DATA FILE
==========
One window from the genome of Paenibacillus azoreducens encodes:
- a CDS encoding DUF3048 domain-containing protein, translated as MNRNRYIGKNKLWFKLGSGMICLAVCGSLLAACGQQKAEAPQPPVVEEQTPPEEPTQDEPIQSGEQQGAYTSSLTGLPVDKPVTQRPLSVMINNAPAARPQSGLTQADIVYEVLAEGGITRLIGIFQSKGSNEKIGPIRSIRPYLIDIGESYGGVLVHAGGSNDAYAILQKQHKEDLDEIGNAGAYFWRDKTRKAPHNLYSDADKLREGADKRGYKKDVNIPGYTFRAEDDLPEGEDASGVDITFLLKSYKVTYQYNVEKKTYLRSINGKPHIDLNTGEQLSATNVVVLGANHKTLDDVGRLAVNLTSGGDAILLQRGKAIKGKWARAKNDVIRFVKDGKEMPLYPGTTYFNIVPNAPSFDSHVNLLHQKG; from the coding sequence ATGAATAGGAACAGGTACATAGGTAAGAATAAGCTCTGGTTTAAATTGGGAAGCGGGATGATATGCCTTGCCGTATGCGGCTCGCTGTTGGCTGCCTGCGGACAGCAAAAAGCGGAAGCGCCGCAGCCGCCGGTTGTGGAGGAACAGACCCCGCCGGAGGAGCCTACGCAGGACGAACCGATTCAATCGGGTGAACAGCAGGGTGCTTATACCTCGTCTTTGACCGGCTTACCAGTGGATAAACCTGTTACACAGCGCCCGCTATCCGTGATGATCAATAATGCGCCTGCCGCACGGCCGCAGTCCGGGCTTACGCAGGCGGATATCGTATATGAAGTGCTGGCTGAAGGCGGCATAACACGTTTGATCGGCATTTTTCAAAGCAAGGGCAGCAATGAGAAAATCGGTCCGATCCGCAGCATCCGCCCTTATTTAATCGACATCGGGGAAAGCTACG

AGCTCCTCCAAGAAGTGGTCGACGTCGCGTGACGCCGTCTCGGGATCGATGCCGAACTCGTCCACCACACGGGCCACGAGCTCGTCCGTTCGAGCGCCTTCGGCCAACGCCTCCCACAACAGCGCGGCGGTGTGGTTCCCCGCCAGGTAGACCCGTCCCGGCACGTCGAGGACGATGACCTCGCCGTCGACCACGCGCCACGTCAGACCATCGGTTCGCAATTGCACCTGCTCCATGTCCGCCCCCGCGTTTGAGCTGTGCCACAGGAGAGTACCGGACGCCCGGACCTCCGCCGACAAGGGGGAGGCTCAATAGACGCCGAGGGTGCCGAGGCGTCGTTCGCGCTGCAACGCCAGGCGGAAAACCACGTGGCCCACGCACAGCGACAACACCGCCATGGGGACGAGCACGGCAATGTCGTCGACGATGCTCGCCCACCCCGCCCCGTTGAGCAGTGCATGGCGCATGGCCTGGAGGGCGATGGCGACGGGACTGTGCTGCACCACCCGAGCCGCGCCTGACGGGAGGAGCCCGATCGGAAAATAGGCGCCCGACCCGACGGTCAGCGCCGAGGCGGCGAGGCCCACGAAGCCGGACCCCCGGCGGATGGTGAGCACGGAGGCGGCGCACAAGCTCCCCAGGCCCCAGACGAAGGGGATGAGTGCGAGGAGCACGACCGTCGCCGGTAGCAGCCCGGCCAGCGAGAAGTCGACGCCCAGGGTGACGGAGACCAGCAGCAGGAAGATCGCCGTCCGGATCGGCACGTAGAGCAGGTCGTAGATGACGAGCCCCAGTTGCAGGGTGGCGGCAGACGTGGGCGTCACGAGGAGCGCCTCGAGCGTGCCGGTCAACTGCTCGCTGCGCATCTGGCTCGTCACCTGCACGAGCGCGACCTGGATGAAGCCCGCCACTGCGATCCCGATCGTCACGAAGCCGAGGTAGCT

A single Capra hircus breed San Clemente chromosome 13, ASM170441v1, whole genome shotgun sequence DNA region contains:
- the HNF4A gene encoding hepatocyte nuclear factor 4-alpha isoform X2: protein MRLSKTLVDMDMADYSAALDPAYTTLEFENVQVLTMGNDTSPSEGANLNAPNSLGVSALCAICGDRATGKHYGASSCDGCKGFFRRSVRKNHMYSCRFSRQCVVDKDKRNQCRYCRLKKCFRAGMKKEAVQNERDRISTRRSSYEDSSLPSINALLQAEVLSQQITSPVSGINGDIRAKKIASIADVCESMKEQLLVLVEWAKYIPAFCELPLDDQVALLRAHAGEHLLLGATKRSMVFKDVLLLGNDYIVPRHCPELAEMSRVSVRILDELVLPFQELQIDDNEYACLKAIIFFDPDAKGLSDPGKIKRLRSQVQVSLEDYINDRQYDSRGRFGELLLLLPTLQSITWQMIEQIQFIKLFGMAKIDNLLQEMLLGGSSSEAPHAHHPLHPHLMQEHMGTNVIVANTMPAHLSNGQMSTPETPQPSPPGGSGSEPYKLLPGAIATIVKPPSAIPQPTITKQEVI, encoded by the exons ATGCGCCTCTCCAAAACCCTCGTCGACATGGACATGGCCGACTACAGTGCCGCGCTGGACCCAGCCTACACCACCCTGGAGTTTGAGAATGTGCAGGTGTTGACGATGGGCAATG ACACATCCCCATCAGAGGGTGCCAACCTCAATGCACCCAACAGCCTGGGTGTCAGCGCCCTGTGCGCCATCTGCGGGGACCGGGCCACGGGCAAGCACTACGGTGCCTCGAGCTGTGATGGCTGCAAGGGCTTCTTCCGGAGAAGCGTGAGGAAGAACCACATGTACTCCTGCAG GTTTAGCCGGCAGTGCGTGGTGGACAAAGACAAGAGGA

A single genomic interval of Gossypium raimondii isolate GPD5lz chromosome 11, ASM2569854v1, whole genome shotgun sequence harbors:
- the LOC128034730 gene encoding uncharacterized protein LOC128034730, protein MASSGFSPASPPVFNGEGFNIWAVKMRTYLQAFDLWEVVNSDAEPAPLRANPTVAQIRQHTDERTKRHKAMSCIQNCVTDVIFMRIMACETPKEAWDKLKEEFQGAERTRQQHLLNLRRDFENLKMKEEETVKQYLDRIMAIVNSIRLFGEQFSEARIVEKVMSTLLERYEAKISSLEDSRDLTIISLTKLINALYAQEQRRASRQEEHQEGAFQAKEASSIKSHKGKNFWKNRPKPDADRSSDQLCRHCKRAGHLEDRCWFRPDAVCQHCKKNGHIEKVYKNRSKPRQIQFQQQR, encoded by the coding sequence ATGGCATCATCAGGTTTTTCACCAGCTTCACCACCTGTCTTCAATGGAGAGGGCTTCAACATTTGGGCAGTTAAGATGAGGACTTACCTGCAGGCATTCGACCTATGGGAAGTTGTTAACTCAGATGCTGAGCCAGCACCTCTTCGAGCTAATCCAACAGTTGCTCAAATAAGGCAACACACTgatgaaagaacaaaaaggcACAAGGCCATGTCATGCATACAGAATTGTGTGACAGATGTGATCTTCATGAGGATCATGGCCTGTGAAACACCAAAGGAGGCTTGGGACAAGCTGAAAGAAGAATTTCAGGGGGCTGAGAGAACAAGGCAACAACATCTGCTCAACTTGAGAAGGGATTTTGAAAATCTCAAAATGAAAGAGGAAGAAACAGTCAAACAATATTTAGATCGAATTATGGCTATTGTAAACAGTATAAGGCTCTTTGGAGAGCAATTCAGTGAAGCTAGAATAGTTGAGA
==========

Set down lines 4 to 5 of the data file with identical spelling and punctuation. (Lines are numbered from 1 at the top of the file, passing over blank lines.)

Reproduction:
A single Capra hircus breed San Clemente chromosome 13, ASM170441v1, whole genome shotgun sequence DNA region contains:
- the HNF4A gene encoding hepatocyte nuclear factor 4-alpha isoform X2: protein MRLSKTLVDMDMADYSAALDPAYTTLEFENVQVLTMGNDTSPSEGANLNAPNSLGVSALCAICGDRATGKHYGASSCDGCKGFFRRSVRKNHMYSCRFSRQCVVDKDKRNQCRYCRLKKCFRAGMKKEAVQNERDRISTRRSSYEDSSLPSINALLQAEVLSQQITSPVSGINGDIRAKKIASIADVCESMKEQLLVLVEWAKYIPAFCELPLDDQVALLRAHAGEHLLLGATKRSMVFKDVLLLGNDYIVPRHCPELAEMSRVSVRILDELVLPFQELQIDDNEYACLKAIIFFDPDAKGLSDPGKIKRLRSQVQVSLEDYINDRQYDSRGRFGELLLLLPTLQSITWQMIEQIQFIKLFGMAKIDNLLQEMLLGGSSSEAPHAHHPLHPHLMQEHMGTNVIVANTMPAHLSNGQMSTPETPQPSPPGGSGSEPYKLLPGAIATIVKPPSAIPQPTITKQEVI, encoded by the exons ATGCGCCTCTCCAAAACCCTCGTCGACATGGACATGGCCGACTACAGTGCCGCGCTGGACCCAGCCTACACCACCCTGGAGTTTGAGAATGTGCAGGTGTTGACGATGGGCAATG ACACATCCCCATCAGAGGGTGCCAACCTCAATGCACCCAACAGCCTGGGTGTCAGCGCCCTGTGCGCCATCTGCGGGGACCGGGCCACGGGCAAGCACTACGGTGCCTCGAGCTGTGATGGCTGCAAGGGCTTCTTCCGGAGAAGCGTGAGGAAGAACCACATGTACTCCTGCAG GTTTAGCCGGCAGTGCGTGGTGGACAAAGACAAGAGGA